The Consolidated Appropriations Act, 2023 (CAA 2023), signed into law on December 29, 2022, includes the long debated and expected changes to employer-sponsored benefit programs known as SECURE 2.0.
There are over 90 provisions addressed in the new law, and this article is one in a series by Milliman that looks for any harmonizing theme among the provisions.
Other articles in this series examine some of the more significant changes to the law impacting the ability of Americans to save and access their retirement. This article focuses on provisions that clarify changes included in earlier laws and provisions, as well as a broader pathway to bringing errant plans back into compliance under the IRS Employee Plans Compliance Resolution System (EPCRS).
There are 13 sections of SECURE 2.0 that are specifically included to clean up Internal Revenue Service (IRS) and U.S. Department of Labor (DOL) plan compliance inconsistencies, omissions, or scrivener’s errors in prior laws and regulations or to allow plan sponsors to more easily self-correct violations. This article will provide a brief overview of the sections of SECURE 2.0 related to complying with the law or correcting plans to bring them back into compliance.
Effective retroactive to December 29, 2022
- Section 331 includes special rules for use of retirement funds in connection with qualified federally declared disasters occurring on or after January 26, 2021.
- Section 401 includes clarifying language relating to provisions in the Setting Every Community Up for Retirement Enhancement (SECURE) Act of 2019 (likely to be known as SECURE 1.0 going forward). The clarifying language has the same the effective date of the corresponding provision as defined in SECURE 1.0.
Effective on December 29, 2022
- Section 301 addresses recovery of overpayments of retirement benefits. Plan sponsors now have some latitude in deciding whether to recoup the inadvertent overpayments from participants or beneficiaries.
- Section 305 expands EPCRS to allow more types of errors to be corrected internally through self-correction and to exempt certain failures to make required minimum distributions (RMDs) from the excise tax. The provision may limit future filings through the IRS Voluntary Correction Program (VCP) going forward.
- Section 341 allows for the consolidation of defined contribution (DC) plan notices. The U.S. Treasury and the U.S. Department of Labor (DOL) are directed to amend regulations within two years to permit consolidation of certain required notices.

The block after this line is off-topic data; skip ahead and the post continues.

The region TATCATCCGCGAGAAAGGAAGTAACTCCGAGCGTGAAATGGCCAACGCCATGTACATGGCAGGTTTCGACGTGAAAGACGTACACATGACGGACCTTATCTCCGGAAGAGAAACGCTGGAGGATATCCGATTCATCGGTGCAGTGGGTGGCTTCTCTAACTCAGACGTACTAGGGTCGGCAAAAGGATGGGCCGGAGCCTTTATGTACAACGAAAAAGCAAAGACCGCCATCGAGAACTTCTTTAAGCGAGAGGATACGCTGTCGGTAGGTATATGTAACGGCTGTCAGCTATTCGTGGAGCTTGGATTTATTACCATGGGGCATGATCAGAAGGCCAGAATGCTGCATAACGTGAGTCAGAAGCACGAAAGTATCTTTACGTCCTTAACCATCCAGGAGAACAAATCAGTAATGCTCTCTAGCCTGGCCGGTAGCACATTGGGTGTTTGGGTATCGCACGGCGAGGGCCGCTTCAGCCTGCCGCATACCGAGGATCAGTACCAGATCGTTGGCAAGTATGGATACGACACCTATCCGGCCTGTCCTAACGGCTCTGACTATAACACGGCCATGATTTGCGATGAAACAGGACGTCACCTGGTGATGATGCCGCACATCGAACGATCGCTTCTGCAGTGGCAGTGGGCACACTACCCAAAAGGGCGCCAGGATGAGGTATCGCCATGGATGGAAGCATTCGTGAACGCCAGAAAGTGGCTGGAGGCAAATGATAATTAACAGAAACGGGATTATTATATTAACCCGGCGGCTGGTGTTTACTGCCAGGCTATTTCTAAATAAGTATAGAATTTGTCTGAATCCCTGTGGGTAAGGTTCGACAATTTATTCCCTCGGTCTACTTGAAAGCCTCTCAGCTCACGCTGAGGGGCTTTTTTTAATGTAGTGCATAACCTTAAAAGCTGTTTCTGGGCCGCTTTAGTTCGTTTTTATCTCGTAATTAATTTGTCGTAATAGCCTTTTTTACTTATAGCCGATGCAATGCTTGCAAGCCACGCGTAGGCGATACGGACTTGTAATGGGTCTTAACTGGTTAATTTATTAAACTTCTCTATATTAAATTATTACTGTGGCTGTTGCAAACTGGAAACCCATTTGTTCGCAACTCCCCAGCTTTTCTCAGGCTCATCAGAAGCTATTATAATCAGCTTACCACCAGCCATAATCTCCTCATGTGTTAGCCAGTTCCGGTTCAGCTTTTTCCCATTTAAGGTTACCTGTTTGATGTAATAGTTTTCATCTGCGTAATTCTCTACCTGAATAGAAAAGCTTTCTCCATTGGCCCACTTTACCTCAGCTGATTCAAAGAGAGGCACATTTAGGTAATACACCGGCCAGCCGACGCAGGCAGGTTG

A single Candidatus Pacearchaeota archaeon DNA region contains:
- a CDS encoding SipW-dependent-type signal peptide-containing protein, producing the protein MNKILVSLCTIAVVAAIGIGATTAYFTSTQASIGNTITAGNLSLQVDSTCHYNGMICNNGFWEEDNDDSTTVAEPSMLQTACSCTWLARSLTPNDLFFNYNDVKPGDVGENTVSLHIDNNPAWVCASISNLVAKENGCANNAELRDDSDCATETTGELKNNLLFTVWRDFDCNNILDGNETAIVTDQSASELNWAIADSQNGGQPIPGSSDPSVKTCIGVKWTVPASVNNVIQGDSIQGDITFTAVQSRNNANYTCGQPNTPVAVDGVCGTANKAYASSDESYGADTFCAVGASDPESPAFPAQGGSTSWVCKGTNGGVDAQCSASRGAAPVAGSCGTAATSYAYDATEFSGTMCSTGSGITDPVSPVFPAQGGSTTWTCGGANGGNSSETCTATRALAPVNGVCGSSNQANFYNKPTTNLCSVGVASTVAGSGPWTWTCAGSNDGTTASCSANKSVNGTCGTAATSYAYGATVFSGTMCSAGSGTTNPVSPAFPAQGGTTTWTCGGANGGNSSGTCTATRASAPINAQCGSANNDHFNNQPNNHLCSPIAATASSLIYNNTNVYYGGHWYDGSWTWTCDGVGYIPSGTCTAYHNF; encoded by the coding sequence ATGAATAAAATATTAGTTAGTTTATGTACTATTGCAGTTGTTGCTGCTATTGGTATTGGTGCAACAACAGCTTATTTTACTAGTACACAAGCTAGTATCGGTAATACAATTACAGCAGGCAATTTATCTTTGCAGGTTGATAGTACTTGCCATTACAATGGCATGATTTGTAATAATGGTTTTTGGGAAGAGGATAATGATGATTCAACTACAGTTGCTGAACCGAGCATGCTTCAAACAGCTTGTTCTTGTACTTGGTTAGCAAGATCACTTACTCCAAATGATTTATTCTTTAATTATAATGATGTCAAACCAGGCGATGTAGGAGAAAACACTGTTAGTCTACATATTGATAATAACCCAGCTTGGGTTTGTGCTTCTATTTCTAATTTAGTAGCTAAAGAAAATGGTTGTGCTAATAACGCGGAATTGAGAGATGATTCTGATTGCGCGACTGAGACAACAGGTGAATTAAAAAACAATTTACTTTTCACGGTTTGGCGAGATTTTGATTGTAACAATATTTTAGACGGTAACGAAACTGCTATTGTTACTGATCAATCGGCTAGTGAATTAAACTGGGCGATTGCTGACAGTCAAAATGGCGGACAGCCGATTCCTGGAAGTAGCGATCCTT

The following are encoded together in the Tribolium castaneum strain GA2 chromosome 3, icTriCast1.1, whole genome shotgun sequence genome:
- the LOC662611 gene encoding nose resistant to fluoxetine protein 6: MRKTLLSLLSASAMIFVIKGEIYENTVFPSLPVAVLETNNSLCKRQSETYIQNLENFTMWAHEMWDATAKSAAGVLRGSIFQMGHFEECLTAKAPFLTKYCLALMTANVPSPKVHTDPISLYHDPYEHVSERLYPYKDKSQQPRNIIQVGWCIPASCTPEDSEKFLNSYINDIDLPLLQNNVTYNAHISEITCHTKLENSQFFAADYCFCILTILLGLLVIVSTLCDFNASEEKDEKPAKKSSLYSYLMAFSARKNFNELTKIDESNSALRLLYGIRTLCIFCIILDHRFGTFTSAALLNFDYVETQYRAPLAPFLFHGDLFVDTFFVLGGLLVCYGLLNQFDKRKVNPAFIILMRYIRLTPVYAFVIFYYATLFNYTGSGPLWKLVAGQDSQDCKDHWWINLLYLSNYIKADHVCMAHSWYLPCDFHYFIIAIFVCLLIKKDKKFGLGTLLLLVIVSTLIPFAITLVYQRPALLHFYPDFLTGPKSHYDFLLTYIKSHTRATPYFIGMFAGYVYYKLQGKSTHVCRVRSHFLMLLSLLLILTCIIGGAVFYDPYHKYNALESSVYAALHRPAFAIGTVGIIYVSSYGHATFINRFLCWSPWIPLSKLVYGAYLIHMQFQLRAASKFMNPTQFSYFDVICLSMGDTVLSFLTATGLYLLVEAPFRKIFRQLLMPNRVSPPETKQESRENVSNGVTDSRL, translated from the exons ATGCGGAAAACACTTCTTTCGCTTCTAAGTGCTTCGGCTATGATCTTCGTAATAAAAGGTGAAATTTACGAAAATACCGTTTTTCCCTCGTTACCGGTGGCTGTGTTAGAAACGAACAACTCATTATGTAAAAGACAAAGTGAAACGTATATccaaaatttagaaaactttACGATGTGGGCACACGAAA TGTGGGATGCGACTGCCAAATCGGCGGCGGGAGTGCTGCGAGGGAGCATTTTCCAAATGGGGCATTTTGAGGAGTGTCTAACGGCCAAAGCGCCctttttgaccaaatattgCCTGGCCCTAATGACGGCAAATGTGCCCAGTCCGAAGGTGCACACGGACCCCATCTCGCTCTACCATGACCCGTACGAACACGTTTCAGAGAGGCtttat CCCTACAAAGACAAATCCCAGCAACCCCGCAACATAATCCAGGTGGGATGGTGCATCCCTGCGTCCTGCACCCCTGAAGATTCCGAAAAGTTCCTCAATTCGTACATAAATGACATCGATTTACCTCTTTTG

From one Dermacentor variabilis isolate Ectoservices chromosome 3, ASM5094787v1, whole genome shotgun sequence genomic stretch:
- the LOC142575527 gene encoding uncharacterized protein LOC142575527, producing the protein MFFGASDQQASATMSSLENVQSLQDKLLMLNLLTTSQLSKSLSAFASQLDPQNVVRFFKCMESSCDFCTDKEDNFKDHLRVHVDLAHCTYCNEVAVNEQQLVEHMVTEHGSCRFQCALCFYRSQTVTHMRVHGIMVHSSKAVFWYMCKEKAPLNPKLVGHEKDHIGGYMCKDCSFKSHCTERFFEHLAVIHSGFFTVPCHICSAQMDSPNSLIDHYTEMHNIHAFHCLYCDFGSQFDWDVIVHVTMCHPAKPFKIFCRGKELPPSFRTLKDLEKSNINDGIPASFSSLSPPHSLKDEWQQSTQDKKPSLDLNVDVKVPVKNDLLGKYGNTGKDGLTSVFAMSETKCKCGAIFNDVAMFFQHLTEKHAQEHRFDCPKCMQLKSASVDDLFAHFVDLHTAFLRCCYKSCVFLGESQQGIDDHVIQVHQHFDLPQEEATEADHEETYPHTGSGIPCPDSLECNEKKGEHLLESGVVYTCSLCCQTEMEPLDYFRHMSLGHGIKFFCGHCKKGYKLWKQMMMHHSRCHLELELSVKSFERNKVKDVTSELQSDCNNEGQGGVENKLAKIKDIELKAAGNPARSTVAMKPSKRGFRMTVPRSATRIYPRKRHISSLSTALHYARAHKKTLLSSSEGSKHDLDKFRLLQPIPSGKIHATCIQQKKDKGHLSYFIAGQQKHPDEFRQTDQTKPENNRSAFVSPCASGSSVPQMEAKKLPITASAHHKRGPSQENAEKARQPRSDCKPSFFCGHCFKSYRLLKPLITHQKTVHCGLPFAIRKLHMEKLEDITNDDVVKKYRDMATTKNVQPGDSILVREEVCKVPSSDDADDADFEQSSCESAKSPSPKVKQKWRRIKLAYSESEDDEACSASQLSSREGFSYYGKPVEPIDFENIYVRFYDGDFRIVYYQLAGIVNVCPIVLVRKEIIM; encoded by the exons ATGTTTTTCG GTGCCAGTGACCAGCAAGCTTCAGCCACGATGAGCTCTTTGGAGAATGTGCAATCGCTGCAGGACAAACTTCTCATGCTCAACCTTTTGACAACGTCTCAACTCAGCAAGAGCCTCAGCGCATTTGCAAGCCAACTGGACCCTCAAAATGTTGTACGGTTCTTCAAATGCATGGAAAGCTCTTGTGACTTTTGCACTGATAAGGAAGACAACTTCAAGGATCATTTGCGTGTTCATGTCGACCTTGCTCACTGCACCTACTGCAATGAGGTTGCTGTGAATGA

Effective in 2023
- Section 320 eliminates the requirement to provide certain unnecessary plan notices to participants who have not elected to participate in the plan. However, to encourage these participants to participate, the plan is required to send an annual reminder notice.
Effective in 2024
- Section 310 allows plan sponsors to exclude certain participants who have not met minimum age and service conditions from the top-heavy test. Lawmakers hope this will encourage employers to allow employees to begin deferring earlier than statutorily required.
- Section 325 removes the requirement to pay required minimum distributions (RMD) from the Roth portion of a qualified retirement plan. Currently, RMDs are not required from Roth IRA accounts, and this will conform requirements.
- Section 327 allows the surviving spouse beneficiary to elect to be treated as the deceased employee for purposes of calculating and payment of RMDs.
- Section 350 indefinitely extends the safe harbor correction of missed employee elective deferrals for retirement plans with automatic enrollment and automatic escalation features.
- Section 343 aims to identify defined benefit (DB) plan funding issues more clearly on a plan’s annual funding notice.
Effective in 2026
- Section 338 goes retro and requires defined contribution (DC) plans to provide paper statements at least once annually to plan participants unless they otherwise elect. The DOL has been tasked with updating relevant sections of their regulations and guidance by December 31, 2025.
- Section 501 declares plan amendments made pursuant to SECURE 2.0 as well as the SECURE and the Coronavirus Aid, Relief, and Economic Security (CARES) Act generally to be effective for the first plan year beginning on or after January 1, 2025 (2027 for governmental plans).
It is unclear when formal guidance will be released, and perhaps the IRS and DOL will not enforce any penalties on early adoption and instead will permit any technical changes to be made after formal guidance is released. We can assume there will be “good faith compliance” in that vacuum of formal guidance.
As this article is being published, plan sponsors (acting as plan fiduciary) and plan services providers alike are eagerly anticipating formal guidance from the IRS and DOL to implement these SECURE 2.0 changes
Employers, their advisors, and plan administrators will need to consider actions for their plans. For those provisions that are implemented, additional consideration should be made to account for any required changes to administrative systems and communications to plan participants before the effective date of the change.
Please contact your Milliman consultant for additional information that affects your employer benefit programs.